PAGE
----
So the market is wide open for a quality induction burner with a lot of control at a reasonable price for a home consumer market. 

Wide open.
The world doesn't need another garbage induction hob. What it needs is something that can sell for $200-ish with a big induction coil, 100 power settings, a knob, and a $50 bluetooth temperature probe that works in conjunction with a temp sensor in the base to deliver extremely stable PID-based temperature control.

Shoot for that, or something very close to that. Anything else is a waste of your time (and everyone else's).

 

Interesting. I will look at that.

We will have a bluetooth probe, and also IR sensors to read the temperature from above.

For the scale the balance is between features for "power users" and ease of use for regular people. I suppose we could use a volume control style.

We have gotten rid of the knob, though we had one in an earlier prototype. I was quite reluctant to do that as I also hate those touch sensors, but we have a massive control screen (17 inches) with touch, so the thinking is that we can build a UI that is easy to use for wide range settings. Currently we are looking at a Timer type setting, like you have in the phone Timer. Rollers, to move up and down. And then combine that with some bookmarked settings.

E.g. you could potentially save a shortcut to reach the temperature for melting chocolate.

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Any idea what it will cost?

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19 hours ago, gfweb said:

Any idea what it will cost?

Not yet... We are doing price studies to understand how best to price it.

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You're likely going to end up needing both "manual" power and "automatic" temperature settings, like many modern automotive AC interfaces.

 

Unlike baking, very few recipes and traditions for stovetop cooking mention the actual temperature since there's such an intentionally high contrast between the cooking temp and the target interior food temp. But as the other folks mentioned, there still is a lot of utility to the newer temperature-based model for low-temperature cooking, holding simmers, or making sure to avoid smoke points with your fats.

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A couple of things. Most induction cooktops need much finer temperature control IMO. If you really have an accurate PID control, you could use it for sous vide and would want temperature control to about 0.5 C up to 100 C. After that most people probably wouldn't mind relative control but I think they could get used to setting temperatures, especially if it was fast to make big jumps but maybe included a find control, too. The other place that absolute temperature would be great is for deep frying.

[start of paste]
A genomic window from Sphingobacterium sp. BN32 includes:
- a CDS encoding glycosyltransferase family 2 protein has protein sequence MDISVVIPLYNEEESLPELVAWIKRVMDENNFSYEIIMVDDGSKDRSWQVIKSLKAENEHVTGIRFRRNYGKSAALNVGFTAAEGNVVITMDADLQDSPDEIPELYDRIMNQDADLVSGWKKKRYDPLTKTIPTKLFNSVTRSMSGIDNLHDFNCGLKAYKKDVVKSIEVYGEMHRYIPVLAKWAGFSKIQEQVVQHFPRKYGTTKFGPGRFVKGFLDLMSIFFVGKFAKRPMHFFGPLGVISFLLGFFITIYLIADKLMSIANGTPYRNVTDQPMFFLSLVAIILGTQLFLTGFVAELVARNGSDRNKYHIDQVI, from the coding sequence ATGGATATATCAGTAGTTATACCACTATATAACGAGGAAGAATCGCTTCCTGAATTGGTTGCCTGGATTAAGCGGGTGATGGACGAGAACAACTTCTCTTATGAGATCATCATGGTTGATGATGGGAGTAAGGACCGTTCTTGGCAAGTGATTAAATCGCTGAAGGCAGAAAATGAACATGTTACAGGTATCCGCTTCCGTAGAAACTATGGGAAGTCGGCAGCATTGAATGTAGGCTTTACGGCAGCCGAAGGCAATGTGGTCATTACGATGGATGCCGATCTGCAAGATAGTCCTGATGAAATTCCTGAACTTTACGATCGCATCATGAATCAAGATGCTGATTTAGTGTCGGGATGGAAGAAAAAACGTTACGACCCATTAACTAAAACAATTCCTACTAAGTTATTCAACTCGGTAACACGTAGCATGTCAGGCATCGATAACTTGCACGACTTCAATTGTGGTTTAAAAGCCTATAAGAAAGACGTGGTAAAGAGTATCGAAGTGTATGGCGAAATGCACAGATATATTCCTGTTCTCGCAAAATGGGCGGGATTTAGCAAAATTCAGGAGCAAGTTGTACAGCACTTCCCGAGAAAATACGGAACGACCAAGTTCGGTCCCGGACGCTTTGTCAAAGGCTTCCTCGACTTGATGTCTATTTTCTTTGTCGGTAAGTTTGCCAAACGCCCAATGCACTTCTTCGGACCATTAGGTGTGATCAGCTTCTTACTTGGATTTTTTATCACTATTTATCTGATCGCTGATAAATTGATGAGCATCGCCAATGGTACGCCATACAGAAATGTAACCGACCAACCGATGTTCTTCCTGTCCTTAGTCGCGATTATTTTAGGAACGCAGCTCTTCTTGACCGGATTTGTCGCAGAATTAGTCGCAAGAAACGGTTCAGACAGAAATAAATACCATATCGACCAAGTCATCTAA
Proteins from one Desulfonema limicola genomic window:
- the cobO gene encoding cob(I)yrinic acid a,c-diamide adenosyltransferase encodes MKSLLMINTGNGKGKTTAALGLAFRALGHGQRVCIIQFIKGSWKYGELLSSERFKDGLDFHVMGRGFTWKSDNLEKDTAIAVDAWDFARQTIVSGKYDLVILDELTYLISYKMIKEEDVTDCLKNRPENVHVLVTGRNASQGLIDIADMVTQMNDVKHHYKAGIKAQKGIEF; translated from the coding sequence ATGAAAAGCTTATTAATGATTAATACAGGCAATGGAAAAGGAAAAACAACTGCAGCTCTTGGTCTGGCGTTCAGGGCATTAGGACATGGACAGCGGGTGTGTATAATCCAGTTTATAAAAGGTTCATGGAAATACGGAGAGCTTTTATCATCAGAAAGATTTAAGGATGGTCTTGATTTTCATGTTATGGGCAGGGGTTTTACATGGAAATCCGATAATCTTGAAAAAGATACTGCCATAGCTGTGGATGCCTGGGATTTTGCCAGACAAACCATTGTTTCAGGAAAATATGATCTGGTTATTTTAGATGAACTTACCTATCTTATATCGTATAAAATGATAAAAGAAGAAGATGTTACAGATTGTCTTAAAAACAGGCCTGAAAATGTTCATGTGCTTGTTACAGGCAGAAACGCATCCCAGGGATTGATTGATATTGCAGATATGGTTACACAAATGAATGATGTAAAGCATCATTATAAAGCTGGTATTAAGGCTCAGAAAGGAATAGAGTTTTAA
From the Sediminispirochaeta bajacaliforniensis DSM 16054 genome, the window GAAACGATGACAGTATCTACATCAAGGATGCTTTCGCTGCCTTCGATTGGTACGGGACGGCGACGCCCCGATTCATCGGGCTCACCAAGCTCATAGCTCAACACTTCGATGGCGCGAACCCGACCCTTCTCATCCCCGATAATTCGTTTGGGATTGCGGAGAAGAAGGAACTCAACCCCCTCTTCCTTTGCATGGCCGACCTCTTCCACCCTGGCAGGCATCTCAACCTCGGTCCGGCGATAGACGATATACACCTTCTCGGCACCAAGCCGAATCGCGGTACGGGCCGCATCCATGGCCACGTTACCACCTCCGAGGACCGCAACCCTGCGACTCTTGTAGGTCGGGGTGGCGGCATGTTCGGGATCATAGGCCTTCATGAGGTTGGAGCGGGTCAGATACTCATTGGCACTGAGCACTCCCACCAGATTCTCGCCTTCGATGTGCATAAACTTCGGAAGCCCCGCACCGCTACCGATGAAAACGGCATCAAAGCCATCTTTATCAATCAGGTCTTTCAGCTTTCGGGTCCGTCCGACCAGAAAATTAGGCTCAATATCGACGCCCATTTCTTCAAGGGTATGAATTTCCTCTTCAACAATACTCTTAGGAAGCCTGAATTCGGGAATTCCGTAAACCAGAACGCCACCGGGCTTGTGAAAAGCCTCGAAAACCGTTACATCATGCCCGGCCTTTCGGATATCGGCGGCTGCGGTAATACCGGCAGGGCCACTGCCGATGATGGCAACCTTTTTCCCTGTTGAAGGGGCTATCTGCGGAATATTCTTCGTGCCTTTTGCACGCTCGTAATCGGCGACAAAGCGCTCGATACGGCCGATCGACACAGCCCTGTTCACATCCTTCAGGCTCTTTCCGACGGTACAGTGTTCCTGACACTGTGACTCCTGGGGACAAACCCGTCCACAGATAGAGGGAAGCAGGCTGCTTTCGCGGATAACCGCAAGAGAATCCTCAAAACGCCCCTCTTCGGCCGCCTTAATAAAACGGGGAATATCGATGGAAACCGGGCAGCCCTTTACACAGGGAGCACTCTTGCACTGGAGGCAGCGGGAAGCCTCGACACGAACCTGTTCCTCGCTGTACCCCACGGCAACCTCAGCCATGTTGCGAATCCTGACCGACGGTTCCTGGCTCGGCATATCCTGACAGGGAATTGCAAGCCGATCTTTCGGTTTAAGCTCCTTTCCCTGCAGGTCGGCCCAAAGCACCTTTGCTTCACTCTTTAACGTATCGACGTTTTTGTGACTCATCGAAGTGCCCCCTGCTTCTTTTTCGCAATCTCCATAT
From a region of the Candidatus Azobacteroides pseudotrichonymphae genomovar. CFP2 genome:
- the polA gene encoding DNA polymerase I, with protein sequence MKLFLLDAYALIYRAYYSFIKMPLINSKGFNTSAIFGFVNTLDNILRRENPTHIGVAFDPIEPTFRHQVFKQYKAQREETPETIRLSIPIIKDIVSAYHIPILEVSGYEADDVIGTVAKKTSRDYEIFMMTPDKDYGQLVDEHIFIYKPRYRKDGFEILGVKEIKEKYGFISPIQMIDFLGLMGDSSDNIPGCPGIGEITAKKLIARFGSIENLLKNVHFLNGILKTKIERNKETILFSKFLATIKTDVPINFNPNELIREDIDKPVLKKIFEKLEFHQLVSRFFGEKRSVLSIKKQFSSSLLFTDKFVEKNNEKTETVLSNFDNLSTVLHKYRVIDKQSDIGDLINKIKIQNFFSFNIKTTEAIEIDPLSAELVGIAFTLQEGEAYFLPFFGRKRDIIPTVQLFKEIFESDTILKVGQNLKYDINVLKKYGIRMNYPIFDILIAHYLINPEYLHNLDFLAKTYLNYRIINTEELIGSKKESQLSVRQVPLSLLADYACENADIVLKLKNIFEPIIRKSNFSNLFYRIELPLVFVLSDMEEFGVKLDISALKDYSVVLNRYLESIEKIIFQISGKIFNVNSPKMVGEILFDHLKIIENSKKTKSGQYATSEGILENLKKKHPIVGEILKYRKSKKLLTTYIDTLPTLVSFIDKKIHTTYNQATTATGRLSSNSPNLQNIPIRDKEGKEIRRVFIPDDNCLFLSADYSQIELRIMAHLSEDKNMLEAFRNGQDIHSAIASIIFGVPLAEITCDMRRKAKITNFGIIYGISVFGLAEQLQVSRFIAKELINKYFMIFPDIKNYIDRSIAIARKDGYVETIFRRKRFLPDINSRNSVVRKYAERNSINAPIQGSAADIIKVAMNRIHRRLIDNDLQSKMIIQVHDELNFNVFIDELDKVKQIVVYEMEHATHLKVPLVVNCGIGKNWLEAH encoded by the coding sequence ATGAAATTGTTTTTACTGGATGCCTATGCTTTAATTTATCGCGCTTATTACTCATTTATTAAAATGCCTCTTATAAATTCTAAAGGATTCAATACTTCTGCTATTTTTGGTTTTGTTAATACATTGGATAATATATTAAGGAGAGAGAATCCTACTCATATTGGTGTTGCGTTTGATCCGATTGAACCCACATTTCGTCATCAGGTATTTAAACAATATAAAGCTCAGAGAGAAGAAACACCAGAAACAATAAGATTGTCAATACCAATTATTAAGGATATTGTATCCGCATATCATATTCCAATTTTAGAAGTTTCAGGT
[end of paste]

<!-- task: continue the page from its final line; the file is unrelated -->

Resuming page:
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You get use to precise control. I own two Control Freaks. Yes there’s a wide a range of temps that work but there’s a noticeable difference in quality even at the higher temps. 

 

This morning I’m making breakfast sausage. I use 300 to caramelize the sugars while cooking the protein. Big difference in flavour than when I use to eyeball it. You kind of get a feel for temps after a while. And for newbies Breville automatically label temperature ranges as your dialing in (very low, low, simmer, medium, medium high, high, seas —- if I recall correctly)

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241

On 3/29/2019 at 3:30 AM, Rasmus said:

Not yet... We are doing price studies to understand how best to price it.

When determining this price point are you looking to price the device for maximum market penetration or maximum return on investment or somewhere in between? At least in my mind the middle-of-the-road choice is probably the best. I obviously would love to see you price the device for maximum market penetration because it would be cheaper to consumers but that route would lean to rapid failure if the market didn't appreciate the capabilities of the device. Maximizing return on investment is I have is a good thing but it's certainly going to minimize the market available to you.

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On 3/31/2019 at 12:32 AM, MSRadell said:

241

When determining this price point are you looking to price the device for maximum market penetration or maximum return on investment or somewhere in between? At least in my mind the middle-of-the-road choice is probably the best. I obviously would love to see you price the device for maximum market penetration because it would be cheaper to consumers but that route would lean to rapid failure if the market didn't appreciate the capabilities of the device. Maximizing return on investment is I have is a good thing but it's certainly going to minimize the market available to you.

Maximum market penetration, as we will make our money in other ways. :)

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Most ovens in Mexico have no thermostat.  The "ideal stove control" is a wooden spoon inserted in the oven door jamb when the oven overheats.